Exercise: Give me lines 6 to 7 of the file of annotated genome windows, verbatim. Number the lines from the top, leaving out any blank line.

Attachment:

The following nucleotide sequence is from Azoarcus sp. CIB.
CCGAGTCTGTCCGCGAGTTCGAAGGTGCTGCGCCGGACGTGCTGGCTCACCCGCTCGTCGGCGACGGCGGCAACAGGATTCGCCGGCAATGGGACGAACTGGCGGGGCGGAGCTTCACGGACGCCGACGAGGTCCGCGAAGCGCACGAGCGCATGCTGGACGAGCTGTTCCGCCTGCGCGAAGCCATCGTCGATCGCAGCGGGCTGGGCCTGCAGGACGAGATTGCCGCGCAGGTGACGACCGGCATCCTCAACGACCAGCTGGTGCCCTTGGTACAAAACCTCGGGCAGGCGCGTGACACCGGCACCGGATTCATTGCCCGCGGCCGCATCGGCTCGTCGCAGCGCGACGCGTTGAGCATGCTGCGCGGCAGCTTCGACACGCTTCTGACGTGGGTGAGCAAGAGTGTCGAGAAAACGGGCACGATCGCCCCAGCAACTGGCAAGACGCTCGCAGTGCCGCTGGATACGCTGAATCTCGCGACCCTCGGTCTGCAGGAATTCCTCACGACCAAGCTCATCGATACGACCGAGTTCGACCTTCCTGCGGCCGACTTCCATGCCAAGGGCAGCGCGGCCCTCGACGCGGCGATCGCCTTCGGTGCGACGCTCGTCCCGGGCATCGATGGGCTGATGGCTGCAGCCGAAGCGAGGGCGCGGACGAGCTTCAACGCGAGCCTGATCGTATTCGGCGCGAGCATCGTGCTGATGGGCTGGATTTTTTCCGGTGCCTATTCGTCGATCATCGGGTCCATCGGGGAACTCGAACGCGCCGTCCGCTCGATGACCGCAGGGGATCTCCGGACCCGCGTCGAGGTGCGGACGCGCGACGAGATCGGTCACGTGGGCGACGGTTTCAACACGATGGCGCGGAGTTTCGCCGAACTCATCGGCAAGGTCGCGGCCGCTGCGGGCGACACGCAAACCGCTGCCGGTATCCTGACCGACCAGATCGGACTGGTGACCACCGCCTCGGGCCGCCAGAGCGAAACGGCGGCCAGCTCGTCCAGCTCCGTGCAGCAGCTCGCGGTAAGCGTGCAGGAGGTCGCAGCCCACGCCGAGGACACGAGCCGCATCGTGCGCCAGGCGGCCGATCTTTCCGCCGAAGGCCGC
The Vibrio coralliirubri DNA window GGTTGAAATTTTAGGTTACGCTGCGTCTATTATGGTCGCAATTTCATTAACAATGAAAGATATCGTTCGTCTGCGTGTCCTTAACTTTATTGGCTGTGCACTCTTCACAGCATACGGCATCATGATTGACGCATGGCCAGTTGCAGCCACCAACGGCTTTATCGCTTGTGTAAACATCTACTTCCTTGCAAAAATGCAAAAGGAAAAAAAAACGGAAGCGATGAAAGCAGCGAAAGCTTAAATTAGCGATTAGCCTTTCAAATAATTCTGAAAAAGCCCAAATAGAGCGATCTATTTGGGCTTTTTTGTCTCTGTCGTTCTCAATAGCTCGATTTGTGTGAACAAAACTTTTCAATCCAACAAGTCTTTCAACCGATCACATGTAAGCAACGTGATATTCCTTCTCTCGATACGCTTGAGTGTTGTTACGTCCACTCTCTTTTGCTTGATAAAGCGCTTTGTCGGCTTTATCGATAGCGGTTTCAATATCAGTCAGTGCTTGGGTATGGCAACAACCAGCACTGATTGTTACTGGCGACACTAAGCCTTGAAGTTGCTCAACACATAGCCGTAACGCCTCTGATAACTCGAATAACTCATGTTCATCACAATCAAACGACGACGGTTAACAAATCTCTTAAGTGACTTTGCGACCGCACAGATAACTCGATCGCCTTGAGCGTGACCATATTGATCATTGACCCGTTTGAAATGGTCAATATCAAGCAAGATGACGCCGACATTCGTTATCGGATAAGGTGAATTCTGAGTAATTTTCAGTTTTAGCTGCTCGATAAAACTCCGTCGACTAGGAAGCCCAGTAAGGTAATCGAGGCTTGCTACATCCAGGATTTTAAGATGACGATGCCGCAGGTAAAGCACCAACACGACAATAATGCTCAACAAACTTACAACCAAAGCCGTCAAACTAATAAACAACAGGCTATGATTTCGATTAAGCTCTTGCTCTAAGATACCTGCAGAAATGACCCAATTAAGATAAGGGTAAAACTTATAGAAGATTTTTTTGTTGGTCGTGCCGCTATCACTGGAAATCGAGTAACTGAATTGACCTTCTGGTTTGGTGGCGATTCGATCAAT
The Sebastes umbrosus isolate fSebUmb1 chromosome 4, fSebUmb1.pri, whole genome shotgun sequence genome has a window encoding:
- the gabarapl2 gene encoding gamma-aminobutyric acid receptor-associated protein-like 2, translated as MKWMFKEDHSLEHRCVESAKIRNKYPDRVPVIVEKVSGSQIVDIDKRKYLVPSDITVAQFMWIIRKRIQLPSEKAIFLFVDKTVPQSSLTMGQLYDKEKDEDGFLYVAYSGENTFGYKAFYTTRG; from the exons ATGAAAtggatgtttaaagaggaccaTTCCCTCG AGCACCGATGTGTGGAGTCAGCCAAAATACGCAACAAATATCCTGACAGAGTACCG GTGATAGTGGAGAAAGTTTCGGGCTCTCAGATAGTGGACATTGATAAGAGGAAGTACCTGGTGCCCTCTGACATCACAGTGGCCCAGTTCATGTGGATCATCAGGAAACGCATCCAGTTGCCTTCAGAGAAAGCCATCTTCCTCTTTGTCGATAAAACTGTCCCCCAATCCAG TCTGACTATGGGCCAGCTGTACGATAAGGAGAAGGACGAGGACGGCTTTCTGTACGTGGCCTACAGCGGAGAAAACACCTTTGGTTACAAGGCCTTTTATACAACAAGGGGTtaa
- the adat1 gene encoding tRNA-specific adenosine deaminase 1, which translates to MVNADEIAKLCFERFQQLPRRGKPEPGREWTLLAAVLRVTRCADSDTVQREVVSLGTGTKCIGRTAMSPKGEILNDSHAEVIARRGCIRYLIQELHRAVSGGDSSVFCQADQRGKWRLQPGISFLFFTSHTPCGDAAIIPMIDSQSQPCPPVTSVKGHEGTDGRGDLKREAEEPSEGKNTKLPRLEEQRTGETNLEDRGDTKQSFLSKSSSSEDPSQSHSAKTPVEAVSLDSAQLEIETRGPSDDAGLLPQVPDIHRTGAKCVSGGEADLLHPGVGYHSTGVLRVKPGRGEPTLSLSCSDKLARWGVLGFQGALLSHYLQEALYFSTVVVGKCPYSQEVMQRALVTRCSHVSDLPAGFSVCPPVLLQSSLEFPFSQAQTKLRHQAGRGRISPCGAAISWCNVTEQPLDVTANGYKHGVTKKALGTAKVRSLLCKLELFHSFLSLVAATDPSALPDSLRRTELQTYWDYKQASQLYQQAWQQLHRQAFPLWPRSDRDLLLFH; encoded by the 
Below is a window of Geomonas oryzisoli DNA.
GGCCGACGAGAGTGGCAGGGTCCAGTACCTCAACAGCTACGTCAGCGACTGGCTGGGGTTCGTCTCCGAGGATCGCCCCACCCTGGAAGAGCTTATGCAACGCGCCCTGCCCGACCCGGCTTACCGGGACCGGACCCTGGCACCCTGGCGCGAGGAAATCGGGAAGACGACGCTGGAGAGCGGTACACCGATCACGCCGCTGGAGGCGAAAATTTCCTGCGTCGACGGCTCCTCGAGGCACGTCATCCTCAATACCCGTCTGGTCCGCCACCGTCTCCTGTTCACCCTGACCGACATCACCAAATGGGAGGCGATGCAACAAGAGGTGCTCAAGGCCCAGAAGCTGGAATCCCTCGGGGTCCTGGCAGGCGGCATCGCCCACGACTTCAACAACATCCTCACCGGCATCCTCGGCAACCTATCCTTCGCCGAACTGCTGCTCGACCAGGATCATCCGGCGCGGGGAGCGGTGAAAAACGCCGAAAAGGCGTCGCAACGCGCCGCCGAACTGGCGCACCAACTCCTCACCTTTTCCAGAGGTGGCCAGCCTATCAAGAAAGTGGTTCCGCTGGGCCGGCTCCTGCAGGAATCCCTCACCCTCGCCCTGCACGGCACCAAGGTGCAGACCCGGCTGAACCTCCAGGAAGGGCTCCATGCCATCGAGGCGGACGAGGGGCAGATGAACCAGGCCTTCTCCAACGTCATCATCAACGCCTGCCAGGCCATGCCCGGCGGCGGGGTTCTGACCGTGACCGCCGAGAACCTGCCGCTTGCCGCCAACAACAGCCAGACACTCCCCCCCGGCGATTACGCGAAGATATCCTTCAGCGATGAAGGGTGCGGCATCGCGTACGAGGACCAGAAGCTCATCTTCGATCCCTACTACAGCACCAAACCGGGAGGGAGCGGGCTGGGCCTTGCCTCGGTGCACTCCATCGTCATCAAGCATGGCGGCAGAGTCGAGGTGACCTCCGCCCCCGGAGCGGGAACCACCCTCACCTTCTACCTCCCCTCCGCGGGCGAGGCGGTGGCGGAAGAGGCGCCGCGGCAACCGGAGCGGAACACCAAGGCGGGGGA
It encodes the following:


- the adat1 gene encoding tRNA-specific adenosine deaminase 1, which translates to MVNADEIAKLCFERFQQLPRRGKPEPGREWTLLAAVLRVTRCADSDTVQREVVSLGTGTKCIGRTAMSPKGEILNDSHAEVIARRGCIRYLIQELHRAVSGGDSSVFCQADQRGKWRLQPGISFLFFTSHTPCGDAAIIPMIDSQSQPCPPVTSVKGHEGTDGRGDLKREAEEPSEGKNTKLPRLEEQRTGETNLEDRGDTKQSFLSKSSSSEDPSQSHSAKTPVEAVSLDSAQLEIETRGPSDDAGLLPQVPDIHRTGAKCVSGGEADLLHPGVGYHSTGVLRVKPGRGEPTLSLSCSDKLARWGVLGFQGALLSHYLQEALYFSTVVVGKCPYSQEVMQRALVTRCSHVSDLPAGFSVCPPVLLQSSLEFPFSQAQTKLRHQAGRGRISPCGAAISWCNVTEQPLDVTANGYKHGVTKKALGTAKVRSLLCKLELFHSFLSLVAATDPSALPDSLRRTELQTYWDYKQASQLYQQAWQQLHRQAFPLWPRSDRDLLLFH; encoded by the 
Below is a window of Geomonas oryzisoli DNA.